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some go in, some go out

Virginia Berg Virginia.Berg at uni.edu
Thu Mar 16 17:07:33 EST 2000

Going back a couple of days to the seemingly puzzling phenomenon of water
and oxygen going out through stomata, while CO2 is going in, the key, as
Bill Williams mentioned, is that the molecules are very far apart and don't
interact much at all.  

You can experience a similar situation if you have one odor (chopping
onions, for instance) being generated in one end of the kitchen while a
different one (coffee brewing) is diffusing from the other end.  Although
both odors are strongest near the source, they both diffuse all the way
across the kitchen to the other end.  No problem.  

You could simulate this in a classroom by pouring some vanilla on a paper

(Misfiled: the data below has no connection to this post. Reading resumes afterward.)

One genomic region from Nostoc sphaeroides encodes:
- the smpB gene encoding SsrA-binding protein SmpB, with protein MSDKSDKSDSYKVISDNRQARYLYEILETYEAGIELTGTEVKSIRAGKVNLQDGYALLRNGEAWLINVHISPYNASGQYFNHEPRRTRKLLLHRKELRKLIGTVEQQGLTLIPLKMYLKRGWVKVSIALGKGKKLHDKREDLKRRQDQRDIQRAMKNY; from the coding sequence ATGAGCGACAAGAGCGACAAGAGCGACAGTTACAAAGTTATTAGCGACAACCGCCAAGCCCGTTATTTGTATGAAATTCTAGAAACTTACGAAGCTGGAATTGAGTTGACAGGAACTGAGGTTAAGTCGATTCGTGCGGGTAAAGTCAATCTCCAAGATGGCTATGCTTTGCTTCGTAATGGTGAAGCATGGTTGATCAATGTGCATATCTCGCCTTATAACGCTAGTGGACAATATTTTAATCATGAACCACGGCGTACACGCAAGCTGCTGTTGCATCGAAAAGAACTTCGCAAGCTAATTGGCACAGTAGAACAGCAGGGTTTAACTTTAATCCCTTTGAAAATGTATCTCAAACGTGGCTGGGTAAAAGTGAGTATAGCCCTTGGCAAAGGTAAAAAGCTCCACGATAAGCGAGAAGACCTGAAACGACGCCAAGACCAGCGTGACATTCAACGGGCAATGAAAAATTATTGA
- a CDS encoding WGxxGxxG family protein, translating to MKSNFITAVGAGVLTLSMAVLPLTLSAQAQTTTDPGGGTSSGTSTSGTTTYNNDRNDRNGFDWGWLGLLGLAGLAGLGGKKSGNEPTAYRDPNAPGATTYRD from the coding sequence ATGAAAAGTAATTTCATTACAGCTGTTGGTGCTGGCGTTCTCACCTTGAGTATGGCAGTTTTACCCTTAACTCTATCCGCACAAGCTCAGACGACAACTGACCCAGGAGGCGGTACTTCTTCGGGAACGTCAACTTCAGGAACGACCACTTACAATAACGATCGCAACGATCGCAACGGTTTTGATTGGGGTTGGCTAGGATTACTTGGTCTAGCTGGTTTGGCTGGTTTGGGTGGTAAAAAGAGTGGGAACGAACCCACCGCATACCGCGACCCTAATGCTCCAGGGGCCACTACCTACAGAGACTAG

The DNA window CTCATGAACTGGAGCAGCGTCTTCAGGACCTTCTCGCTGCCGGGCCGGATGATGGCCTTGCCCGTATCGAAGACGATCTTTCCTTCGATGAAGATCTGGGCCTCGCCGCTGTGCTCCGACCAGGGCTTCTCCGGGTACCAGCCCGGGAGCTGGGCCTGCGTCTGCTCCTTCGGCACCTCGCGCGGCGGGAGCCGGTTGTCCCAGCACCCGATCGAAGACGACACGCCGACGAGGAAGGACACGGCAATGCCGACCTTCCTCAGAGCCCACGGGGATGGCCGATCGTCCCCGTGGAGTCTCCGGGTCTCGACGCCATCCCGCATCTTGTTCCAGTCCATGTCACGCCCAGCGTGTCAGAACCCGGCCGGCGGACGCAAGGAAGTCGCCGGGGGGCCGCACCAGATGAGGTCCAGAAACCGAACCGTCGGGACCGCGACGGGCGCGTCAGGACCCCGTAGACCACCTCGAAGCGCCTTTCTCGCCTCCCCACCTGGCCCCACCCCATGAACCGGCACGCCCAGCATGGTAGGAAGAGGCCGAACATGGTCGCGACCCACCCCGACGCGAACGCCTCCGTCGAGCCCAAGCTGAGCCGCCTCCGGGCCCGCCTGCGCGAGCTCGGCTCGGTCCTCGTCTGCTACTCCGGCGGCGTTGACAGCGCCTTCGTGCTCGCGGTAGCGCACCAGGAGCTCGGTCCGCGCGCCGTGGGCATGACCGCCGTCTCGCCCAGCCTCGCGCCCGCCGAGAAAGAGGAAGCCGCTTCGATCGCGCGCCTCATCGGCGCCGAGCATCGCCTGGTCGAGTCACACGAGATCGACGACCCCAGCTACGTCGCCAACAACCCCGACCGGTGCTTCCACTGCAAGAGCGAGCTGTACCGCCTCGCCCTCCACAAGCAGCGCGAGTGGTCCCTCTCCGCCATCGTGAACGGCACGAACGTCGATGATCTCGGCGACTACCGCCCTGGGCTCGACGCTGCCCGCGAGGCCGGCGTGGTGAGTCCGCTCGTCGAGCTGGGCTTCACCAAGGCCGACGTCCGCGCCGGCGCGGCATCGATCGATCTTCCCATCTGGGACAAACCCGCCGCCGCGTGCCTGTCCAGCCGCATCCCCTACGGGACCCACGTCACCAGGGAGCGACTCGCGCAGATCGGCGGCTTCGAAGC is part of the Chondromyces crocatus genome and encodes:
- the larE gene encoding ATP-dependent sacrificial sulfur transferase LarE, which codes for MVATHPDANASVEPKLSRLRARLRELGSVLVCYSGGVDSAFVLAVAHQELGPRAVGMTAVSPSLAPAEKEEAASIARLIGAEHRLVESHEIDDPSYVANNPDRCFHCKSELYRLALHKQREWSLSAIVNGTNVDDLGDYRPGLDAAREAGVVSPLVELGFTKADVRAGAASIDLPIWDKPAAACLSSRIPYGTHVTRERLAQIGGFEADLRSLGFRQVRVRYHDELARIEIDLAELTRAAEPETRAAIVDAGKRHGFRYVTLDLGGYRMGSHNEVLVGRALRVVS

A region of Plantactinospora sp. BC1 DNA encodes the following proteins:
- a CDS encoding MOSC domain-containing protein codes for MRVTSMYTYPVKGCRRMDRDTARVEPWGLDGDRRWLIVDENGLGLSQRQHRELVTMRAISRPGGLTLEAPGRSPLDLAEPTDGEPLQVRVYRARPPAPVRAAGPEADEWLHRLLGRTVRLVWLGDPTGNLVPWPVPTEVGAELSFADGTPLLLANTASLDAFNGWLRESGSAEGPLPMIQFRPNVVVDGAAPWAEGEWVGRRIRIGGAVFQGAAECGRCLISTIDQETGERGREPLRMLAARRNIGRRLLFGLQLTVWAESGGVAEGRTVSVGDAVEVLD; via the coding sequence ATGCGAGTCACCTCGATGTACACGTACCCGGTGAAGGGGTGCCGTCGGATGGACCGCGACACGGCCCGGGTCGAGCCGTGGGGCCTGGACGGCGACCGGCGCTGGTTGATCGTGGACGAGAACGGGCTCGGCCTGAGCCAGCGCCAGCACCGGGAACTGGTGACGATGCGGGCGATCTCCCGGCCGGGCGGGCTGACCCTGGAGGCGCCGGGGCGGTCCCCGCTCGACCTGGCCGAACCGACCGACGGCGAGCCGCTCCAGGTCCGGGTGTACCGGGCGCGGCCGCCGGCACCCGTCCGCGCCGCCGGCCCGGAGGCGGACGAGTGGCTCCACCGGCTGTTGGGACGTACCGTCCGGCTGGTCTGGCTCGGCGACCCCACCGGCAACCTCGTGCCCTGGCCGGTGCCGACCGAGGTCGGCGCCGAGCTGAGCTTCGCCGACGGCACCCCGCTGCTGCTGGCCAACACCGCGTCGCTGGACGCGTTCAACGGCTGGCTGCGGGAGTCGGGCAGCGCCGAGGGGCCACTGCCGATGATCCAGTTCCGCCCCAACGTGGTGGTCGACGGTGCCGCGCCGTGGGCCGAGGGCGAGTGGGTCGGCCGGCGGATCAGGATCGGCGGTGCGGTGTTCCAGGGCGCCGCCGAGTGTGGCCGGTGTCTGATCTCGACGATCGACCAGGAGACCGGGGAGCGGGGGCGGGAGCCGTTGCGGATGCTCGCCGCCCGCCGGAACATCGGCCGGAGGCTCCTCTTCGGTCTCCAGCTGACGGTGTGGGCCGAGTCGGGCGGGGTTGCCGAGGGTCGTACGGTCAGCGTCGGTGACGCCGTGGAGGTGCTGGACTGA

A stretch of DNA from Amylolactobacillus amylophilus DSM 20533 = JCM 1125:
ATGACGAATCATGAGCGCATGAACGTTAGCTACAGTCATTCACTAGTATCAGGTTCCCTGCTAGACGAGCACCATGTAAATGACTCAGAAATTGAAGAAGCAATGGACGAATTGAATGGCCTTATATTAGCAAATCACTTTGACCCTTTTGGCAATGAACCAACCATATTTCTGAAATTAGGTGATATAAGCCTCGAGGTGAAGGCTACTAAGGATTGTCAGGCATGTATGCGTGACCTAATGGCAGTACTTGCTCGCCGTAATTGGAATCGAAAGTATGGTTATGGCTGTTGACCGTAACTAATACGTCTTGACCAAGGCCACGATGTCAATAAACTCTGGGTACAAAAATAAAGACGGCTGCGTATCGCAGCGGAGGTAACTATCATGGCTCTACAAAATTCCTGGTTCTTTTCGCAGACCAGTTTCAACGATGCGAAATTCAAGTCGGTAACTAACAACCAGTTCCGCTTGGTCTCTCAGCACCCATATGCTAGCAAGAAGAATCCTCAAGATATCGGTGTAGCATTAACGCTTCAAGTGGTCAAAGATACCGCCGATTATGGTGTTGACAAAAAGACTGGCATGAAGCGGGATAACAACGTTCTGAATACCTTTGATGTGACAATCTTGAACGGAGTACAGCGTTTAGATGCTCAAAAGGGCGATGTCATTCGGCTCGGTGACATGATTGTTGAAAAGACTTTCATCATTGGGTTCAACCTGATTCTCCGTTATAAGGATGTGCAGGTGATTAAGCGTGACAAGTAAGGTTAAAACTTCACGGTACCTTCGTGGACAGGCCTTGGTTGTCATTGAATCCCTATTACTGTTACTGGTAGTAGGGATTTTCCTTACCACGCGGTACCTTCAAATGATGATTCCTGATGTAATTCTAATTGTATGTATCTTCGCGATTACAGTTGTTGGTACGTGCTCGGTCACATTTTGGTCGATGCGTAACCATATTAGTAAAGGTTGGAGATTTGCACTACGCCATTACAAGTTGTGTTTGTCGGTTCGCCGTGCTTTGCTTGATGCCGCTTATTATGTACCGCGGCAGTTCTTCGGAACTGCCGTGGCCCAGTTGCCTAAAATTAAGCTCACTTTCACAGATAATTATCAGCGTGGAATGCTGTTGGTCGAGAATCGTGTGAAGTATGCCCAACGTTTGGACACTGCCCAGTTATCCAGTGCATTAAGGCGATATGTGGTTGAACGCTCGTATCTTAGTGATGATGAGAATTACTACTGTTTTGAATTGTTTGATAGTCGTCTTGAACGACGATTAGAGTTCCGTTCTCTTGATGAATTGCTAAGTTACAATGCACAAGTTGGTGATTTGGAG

towel in one corner and peppermint extract on a paper towel in the opposite
corner.  As mint is known to increase mental alertness, it might be a useful
demonstration in a class where photosynthetic gas exchange was being
discussed.  Keep 'em awake, anyway--and they're both plant products.  It
would also get the idea of diffusion (as opposed to huffing and puffing)

--Gini Berg

Truth comes out of error more readily than out of confusion.  
-- Francis Bacon (1561-1626)

Virginia Berg  (bergv at uni.edu)
Biology Department 0421
University of Northern Iowa
Cedar Falls, IA 50614
(319) 273-2770 (phone), 273-2893 (fax)


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